The Impact of Open Source

An Open Source is when an educational course is “open and freely available worldwide for non-commercial purposes such as research and education, providing an extraordinary resource, free of charge (TechTarget, 2011).”  In the relatively short time it has been available, it has revolutionized our society. For example, Wikipedia is one of the largest and most available sources of information on the internet (Opensource, 2011).  Contributors can post and comment on other’s postings.  Employers like Whole Foods have begun to use open source applications to show transparency in their wages, items to stock and staffing decisions (2011).  Massachusetts Institute of Technology (MIT) decided they were going to lead all educational institutions and make their courses and materials available to the public, free of charge. This year MIT OpenCourseWare, considered the pioneer of open source, celebrated its 10th anniversary of open sharing and educating nearly 100 million people worldwide (MIT, 2011).  I have decided to analyze the  MIT course, Ecology I:  The Earth System.   The url is:


When reviewing this science course,  I wanted to analyze it through the eyes of an Instructional Designer/Instructor.  I first looked at signs of pre-planning and design. The course provides a class syllabus, lecture notes, additional reading lists and exams. The site seems to be aesthetically pleasing and structured in a very organized way. I found it easy to navigate through the site.  However, when I took a deeper look at the class, I felt that this class is indeed an online version of what happens in the traditional classroom. When reading over the course notes, it reads like it was written down from a classroom presentation.  In my research, I found little to no images or animations, mainly text. In our text, it states that “courses previously taught in traditional classrooms may need to be retooled.  The focus of the instruction shifts to visual presentations, engaged learners, and careful timing of presentations of information (Simonson, Smaldino, Albright &Zvacke, 2009, p. 127).” In my opinion, while there was a wealth of information available, there was nothing that tried to grab and retained learner’s attention.  The course website seemed to be a site where all course information is parked.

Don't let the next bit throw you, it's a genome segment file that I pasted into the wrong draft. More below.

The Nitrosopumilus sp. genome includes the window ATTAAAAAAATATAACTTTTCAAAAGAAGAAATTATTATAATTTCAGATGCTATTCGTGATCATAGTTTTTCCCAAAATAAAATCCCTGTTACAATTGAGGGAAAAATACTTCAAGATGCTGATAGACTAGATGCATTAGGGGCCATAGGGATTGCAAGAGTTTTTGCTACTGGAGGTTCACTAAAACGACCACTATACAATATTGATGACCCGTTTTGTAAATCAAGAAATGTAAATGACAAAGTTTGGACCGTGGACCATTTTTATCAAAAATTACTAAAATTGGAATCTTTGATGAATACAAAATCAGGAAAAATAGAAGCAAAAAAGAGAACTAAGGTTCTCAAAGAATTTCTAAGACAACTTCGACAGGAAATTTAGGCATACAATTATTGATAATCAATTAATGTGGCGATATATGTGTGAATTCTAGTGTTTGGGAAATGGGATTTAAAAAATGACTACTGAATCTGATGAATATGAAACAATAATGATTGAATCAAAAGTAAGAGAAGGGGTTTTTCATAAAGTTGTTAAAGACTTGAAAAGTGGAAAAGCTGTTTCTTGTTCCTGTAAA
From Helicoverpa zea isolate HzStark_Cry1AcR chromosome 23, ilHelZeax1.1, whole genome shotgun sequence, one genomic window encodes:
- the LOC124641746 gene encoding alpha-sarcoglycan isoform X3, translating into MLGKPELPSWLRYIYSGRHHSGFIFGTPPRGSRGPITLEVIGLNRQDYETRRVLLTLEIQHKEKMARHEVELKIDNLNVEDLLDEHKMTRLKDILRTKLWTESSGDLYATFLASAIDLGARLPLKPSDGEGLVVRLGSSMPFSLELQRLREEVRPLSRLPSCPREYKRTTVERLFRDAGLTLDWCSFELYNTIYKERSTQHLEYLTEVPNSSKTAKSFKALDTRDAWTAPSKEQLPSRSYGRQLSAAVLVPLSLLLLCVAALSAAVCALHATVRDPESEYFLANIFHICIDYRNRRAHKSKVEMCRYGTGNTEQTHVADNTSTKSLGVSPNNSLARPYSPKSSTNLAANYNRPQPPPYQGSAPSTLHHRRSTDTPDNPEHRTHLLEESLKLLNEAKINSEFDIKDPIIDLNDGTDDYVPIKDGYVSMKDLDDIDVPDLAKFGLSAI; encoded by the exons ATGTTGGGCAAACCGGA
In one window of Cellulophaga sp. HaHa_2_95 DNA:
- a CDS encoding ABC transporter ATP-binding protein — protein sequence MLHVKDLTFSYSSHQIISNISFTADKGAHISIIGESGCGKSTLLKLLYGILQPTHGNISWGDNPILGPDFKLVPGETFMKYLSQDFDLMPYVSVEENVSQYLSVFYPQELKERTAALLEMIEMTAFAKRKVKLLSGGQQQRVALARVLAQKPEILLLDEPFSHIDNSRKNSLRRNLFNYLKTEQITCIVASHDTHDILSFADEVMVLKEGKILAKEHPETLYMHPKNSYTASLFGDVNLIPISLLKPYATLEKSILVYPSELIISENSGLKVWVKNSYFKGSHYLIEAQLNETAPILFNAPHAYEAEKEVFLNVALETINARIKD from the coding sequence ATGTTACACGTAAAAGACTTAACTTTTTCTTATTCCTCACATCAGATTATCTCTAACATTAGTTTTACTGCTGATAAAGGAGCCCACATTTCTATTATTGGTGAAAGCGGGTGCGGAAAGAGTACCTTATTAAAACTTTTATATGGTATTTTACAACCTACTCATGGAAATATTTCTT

When analyzing the site from an online instruction point-of-view, I find that it does meet some of the recommendations that are listed in our course text book.  The following is a list of Online Teaching Fundamentals that this site does follow:

1.  “Organize the Course and Make the Organization and Requirements Clear to Students (2009, p.248).”  The course is neatly and efficiently organized by class topics.  The requirements as well as the assignments are easily found on the left side of the page.  The purpose of the assignments and the intended audience of the assignments are just two of the ways that the requirements are made clear to the students.